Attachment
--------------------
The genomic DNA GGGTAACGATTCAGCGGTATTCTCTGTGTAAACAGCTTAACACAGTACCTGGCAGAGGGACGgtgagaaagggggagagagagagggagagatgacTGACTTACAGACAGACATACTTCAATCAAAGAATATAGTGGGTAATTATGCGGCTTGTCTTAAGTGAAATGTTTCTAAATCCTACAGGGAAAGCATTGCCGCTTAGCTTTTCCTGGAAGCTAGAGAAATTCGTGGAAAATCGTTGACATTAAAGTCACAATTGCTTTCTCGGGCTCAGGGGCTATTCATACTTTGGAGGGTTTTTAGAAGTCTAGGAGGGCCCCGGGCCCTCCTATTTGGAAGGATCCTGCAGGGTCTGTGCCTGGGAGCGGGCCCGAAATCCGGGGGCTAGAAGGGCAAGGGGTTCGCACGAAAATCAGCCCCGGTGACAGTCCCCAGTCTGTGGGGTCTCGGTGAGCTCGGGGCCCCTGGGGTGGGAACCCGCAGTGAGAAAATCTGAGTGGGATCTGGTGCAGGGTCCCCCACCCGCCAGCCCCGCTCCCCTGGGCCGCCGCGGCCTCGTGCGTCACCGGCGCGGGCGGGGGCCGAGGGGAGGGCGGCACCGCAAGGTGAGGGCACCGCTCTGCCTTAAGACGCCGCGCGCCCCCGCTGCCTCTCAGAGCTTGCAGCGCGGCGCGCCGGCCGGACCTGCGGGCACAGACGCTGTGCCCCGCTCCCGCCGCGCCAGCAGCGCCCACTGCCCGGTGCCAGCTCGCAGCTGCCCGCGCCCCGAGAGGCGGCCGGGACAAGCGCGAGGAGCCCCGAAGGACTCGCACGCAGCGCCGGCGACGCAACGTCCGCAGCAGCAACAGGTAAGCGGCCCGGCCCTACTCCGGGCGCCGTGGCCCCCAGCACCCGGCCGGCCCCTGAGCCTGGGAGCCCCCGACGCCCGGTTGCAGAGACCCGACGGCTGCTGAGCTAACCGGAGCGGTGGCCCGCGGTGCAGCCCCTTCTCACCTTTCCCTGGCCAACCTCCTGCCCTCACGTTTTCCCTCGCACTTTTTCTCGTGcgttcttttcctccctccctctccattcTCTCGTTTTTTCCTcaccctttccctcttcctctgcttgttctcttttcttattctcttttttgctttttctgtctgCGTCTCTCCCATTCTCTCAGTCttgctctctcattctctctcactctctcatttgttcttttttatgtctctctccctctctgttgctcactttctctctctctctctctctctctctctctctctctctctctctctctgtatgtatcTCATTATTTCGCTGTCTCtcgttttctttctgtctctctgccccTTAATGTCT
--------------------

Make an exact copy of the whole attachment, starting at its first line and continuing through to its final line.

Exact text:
The genomic DNA GGGTAACGATTCAGCGGTATTCTCTGTGTAAACAGCTTAACACAGTACCTGGCAGAGGGACGgtgagaaagggggagagagagagggagagatgacTGACTTACAGACAGACATACTTCAATCAAAGAATATAGTGGGTAATTATGCGGCTTGTCTTAAGTGAAATGTTTCTAAATCCTACAGGGAAAGCATTGCCGCTTAGCTTTTCCTGGAAGCTAGAGAAATTCGTGGAAAATCGTTGACATTAAAGTCACAATTGCTTTCTCGGGCTCAGGGGCTATTCATACTTTGGAGGGTTTTTAGAAGTCTAGGAGGGCCCCGGGCCCTCCTATTTGGAAGGATCCTGCAGGGTCTGTGCCTGGGAGCGGGCCCGAAATCCGGGGGCTAGAAGGGCAAGGGGTTCGCACGAAAATCAGCCCCGGTGACAGTCCCCAGTCTGTGGGGTCTCGGTGAGCTCGGGGCCCCTGGGGTGGGAACCCGCAGTGAGAAAATCTGAGTGGGATCTGGTGCAGGGTCCCCCACCCGCCAGCCCCGCTCCCCTGGGCCGCCGCGGCCTCGTGCGTCACCGGCGCGGGCGGGGGCCGAGGGGAGGGCGGCACCGCAAGGTGAGGGCACCGCTCTGCCTTAAGACGCCGCGCGCCCCCGCTGCCTCTCAGAGCTTGCAGCGCGGCGCGCCGGCCGGACCTGCGGGCACAGACGCTGTGCCCCGCTCCCGCCGCGCCAGCAGCGCCCACTGCCCGGTGCCAGCTCGCAGCTGCCCGCGCCCCGAGAGGCGGCCGGGACAAGCGCGAGGAGCCCCGAAGGACTCGCACGCAGCGCCGGCGACGCAACGTCCGCAGCAGCAACAGGTAAGCGGCCCGGCCCTACTCCGGGCGCCGTGGCCCCCAGCACCCGGCCGGCCCCTGAGCCTGGGAGCCCCCGACGCCCGGTTGCAGAGACCCGACGGCTGCTGAGCTAACCGGAGCGGTGGCCCGCGGTGCAGCCCCTTCTCACCTTTCCCTGGCCAACCTCCTGCCCTCACGTTTTCCCTCGCACTTTTTCTCGTGcgttcttttcctccctccctctccattcTCTCGTTTTTTCCTcaccctttccctcttcctctgcttgttctcttttcttattctcttttttgctttttctgtctgCGTCTCTCCCATTCTCTCAGTCttgctctctcattctctctcactctctcatttgttcttttttatgtctctctccctctctgttgctcactttctctctctctctctctctctctctctctctctctctctctctctctgtatgtatcTCATTATTTCGCTGTCTCtcgttttctttctgtctctctgccccTTAATGTCT